James F. Padbury, MD, pediatrician-in-chief, and Betty R. Vohr, MD, director of theneonatal follow-up clinic, stand in the reception area of the Women & Infants Hospitalof Rhode Island’s neonatal intensive care unit (NICU).
This family room is one of multiple spaces reserved for NICU patients’ loved ones.Women & Infants encourages families to build relationships with each other and hostsabout a dozen events for families in this space every month, according to Padbury.”
All clinical team members carry a mobile device like the one shown to communicatewith each other and to receive patient alerts.
Padbury views a bulletin board covered in several weeks’ worth of cards and notesthat patients’ family members sent to NICU staff members. “To all the nurses that tookcare of my baby in the NICU that I didn’t get to thank personally, thank you foreverything you did for my family,” read one mother’s letter.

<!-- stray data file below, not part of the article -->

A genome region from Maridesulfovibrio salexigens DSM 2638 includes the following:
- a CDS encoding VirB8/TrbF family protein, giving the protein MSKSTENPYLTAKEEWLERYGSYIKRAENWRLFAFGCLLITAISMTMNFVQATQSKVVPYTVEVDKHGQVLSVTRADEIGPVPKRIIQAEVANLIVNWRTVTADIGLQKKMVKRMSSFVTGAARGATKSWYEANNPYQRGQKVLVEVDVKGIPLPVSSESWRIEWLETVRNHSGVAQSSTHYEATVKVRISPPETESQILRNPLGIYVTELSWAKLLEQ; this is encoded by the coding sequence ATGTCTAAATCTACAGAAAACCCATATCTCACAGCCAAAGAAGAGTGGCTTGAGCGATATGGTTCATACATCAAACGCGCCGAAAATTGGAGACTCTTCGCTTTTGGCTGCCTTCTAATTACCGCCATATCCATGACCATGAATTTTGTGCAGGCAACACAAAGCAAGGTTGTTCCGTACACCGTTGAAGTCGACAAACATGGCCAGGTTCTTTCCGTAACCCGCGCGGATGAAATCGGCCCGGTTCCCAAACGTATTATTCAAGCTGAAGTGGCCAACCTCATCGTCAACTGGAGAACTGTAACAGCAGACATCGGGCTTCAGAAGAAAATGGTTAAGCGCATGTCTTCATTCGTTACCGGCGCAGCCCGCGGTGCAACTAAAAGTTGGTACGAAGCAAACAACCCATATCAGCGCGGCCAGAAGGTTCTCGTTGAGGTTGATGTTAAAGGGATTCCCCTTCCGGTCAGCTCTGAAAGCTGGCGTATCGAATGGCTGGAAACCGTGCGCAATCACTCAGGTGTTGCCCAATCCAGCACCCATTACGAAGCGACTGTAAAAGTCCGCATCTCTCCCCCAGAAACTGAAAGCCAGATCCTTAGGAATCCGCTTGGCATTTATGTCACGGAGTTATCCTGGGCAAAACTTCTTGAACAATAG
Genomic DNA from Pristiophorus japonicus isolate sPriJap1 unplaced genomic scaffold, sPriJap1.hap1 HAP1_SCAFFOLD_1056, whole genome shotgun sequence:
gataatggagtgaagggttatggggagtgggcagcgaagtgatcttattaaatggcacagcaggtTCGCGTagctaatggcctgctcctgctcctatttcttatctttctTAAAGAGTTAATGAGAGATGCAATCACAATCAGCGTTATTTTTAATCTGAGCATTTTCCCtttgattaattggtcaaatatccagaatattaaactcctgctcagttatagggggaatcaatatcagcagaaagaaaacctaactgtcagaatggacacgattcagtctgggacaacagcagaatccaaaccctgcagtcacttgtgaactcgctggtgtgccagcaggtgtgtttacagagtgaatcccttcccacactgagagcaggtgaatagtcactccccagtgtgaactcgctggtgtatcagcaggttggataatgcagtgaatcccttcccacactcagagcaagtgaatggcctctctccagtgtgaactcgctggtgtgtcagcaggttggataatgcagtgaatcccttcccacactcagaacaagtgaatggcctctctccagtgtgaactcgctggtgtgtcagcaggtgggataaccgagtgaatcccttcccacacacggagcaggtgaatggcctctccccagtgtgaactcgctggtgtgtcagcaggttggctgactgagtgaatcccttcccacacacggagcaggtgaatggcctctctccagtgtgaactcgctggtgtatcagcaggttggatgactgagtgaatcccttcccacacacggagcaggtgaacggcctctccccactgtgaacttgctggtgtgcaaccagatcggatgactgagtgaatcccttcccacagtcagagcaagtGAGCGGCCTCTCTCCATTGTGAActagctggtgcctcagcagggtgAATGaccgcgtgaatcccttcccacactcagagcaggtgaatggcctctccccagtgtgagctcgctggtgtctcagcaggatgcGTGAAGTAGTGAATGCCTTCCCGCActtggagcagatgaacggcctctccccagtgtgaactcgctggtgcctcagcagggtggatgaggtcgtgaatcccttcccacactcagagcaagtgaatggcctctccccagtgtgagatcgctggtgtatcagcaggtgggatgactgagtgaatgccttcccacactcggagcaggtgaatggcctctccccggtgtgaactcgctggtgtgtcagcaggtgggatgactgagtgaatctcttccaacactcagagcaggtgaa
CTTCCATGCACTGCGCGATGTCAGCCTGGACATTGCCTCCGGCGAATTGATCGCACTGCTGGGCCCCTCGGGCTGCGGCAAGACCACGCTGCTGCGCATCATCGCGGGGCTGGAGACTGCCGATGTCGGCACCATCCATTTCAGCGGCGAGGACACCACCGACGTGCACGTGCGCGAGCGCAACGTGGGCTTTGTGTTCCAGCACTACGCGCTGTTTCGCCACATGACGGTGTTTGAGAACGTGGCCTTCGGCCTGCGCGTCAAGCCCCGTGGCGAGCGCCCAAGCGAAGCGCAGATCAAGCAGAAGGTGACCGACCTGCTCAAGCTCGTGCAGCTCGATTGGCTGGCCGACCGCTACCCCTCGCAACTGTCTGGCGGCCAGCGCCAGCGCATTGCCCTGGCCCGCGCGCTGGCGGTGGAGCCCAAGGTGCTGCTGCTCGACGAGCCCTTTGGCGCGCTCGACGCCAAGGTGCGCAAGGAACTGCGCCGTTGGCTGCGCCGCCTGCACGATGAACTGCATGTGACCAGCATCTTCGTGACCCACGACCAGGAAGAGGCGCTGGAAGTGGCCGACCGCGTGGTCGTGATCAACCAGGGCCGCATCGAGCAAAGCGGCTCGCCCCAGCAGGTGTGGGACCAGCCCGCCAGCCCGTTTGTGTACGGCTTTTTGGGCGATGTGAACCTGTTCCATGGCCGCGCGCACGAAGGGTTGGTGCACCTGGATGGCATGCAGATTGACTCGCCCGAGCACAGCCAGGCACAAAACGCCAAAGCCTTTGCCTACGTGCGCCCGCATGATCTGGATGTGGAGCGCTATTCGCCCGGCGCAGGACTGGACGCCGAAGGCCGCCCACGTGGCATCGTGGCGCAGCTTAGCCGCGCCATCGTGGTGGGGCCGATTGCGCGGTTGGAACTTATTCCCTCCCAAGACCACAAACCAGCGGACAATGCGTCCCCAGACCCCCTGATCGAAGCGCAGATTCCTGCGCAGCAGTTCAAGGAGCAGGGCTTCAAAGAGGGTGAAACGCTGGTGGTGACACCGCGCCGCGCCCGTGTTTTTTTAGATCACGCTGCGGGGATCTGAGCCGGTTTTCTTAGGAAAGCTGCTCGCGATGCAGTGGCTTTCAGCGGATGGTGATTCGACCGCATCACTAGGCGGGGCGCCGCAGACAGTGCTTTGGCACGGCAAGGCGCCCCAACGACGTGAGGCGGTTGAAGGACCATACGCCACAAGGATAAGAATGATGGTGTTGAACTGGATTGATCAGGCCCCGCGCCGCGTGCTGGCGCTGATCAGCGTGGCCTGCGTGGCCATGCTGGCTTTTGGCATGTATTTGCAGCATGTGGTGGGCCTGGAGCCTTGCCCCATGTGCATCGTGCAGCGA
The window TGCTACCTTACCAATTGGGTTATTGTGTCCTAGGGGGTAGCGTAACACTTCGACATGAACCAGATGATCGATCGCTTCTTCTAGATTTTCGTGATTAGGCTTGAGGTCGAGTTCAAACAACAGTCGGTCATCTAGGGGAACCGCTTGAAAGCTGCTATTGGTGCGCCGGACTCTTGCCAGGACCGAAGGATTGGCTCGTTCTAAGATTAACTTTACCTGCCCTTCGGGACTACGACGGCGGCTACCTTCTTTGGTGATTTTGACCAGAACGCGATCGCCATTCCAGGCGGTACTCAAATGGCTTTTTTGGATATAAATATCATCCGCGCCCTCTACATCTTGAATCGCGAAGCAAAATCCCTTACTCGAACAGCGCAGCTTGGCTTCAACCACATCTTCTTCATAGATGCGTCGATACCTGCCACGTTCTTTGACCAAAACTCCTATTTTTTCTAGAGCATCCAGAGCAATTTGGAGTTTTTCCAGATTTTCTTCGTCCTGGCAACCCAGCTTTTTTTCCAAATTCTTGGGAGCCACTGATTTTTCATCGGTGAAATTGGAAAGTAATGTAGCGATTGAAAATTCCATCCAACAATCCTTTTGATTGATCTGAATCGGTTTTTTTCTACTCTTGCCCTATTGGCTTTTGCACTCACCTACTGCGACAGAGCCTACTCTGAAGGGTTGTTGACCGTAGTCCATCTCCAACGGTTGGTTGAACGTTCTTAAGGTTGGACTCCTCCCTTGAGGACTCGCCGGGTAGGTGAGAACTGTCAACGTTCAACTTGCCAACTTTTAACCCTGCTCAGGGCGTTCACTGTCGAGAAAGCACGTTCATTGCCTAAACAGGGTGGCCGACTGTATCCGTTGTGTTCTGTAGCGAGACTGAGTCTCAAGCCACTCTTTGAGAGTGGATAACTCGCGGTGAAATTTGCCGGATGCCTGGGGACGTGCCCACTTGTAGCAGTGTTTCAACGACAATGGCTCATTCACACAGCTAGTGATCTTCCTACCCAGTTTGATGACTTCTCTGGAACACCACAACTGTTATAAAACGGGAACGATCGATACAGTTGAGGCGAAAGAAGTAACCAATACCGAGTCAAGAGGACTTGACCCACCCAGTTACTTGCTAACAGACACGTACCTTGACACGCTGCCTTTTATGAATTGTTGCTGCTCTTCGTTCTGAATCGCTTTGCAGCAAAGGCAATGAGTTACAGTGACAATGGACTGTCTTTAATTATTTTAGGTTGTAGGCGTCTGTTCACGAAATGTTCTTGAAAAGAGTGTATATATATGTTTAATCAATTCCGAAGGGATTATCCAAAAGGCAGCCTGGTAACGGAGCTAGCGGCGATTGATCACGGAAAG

Padbury takes the stairs from the family room to the second floor of the NICU. “This isour attempt architecturally to draw the two floors together so that it feels like onesurface,” he said.
Padbury points out the high-definition diagnostic image viewing station in the NICUteam room. An identical station is situated in another team room on the NICU’s secondfloor.
Each private patient room in the NICU is identical to the others to make navigationeasier for staff, whether looking for an electrical outlet or clean sheets.
This photograph rests against the wall in a conference room used for educating at theteaching hospital, which is affiliated with Brown University Alpert Medical School. “It’sfor the young people,” Padbury said. “They don’t know what it used to be like.”
NICU clinical team members converge for a meeting in the hallway during theirmorning rounds.
Resident pediatrician Carly Guss, MD, pushes a workstation on wheels through theNICU hallway toward a patient’s room.